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Background of Secretary's Choice To Head Research Agency Draws Fire

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Washington--Secretary of Education Lauro F. Cavazos has selected as acting head of the office of educational research and improvement a conservative activist who played a supporting role in a controversial battle for control of the department's research programs in the early years of the Reagan Administration.

Patricia M. Hines assumed the high-level post last month without fanfare.

Education lobbyists and others have been sharply critical of the appointment.

"The thing that is of concern to me is that in her resume one doesn't see much to suggest that she has much experience with managing research operations," said Gerald Sroufe, governmental liaison for the American Educational Research Association. "The problem is not so much the ideology, but that [oeri] merits a chance to work under professional direction."

"Given the background she comes from, there's a little concern around here about the future of oeri," said a veteran senior employee of the research agency.

Critics said they are distressed even though Ms. Hines's appointment is temporary. They noted that she is technically a deputy assistant secretary, a post that does not require Senate confirmation, and thus could remain at oeri even if someone else is chosen to be permanent head of the agency.

"I'm not surprised, given that the movement conservatives' long-term agenda is to place their people in office and hold them there through the change of Administration," said Joe Schneider, executive director of the Council for Education Development and Research, which represents laboratories and centers supported by oeri "We can only hope that the next Administration sweeps them all out," he said.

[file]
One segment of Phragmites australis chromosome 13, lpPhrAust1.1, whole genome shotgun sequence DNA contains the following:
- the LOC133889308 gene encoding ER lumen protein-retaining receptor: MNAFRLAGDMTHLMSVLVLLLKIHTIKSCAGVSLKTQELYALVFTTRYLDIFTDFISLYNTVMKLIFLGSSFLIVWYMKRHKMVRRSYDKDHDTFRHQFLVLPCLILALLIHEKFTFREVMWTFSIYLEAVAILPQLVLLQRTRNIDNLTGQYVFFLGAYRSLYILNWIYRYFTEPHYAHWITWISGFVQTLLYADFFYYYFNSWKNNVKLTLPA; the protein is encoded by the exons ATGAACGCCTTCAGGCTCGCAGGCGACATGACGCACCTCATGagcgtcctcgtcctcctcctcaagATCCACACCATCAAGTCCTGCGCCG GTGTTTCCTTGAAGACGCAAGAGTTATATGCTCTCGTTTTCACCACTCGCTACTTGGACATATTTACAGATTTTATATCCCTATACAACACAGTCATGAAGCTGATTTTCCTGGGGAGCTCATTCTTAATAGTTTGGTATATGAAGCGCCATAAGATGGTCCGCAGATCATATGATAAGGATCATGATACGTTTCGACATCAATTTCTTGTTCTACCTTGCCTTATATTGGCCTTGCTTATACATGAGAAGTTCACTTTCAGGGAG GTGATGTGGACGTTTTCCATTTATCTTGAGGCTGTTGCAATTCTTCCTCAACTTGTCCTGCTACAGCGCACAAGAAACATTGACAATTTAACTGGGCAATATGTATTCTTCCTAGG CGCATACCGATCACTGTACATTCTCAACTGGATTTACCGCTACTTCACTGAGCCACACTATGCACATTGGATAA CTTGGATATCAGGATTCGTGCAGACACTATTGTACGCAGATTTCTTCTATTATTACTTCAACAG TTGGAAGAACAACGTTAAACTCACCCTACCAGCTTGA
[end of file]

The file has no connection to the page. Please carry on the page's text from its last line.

Critics also suggested that Mr. Cavazos had been pressured by White House conservatives to hire Ms. Hines.

Mr. Cavazos "may have felt that it was the best thing to do under the circumstances and that he would have four years to set up his own staff" if he is asked to stay on in the next Administration, Mr. Sroufe said.

In an interview last week, however, Mr. Cavazos vigorously denied that suggestion.

"I haven't even heard that rumor before," he said. "That's not the way it works."

White House officials recommend candidates, but "there's no dictation from the White House," added the Secretary's spokesman, Mahlon Anderson.

John Roddy, an assistant to Ms. Hines, said he did not know of any attempt to pressure Mr. Cavazos, and rejected the charge that she is not qualified to head oeri

"I think the amount of time she spent at [the old National Institute of Education and the National Council on Education Research] rebuts that because that's research, the cutting edge of education research," Mr. Roddy said.

"As far as administration, if you can administer a large organization, you can administer a large organization, whether it's research or manufacturing products," he said. "She has administrative skills and has hired people with management experience."

Mr. Roddy also said Ms. Hines had promised that, whatever her personal views, "she would at all times reflect the views of the Secretary of Education."

Ms. Hines, who earned a bachelor's degree in English from the University of South Carolina in 1970 and a master's degree in that field from the University of Virginia in 1971, is a former high-school and college English instructor. She has also worked as a writer and public-relations specialist.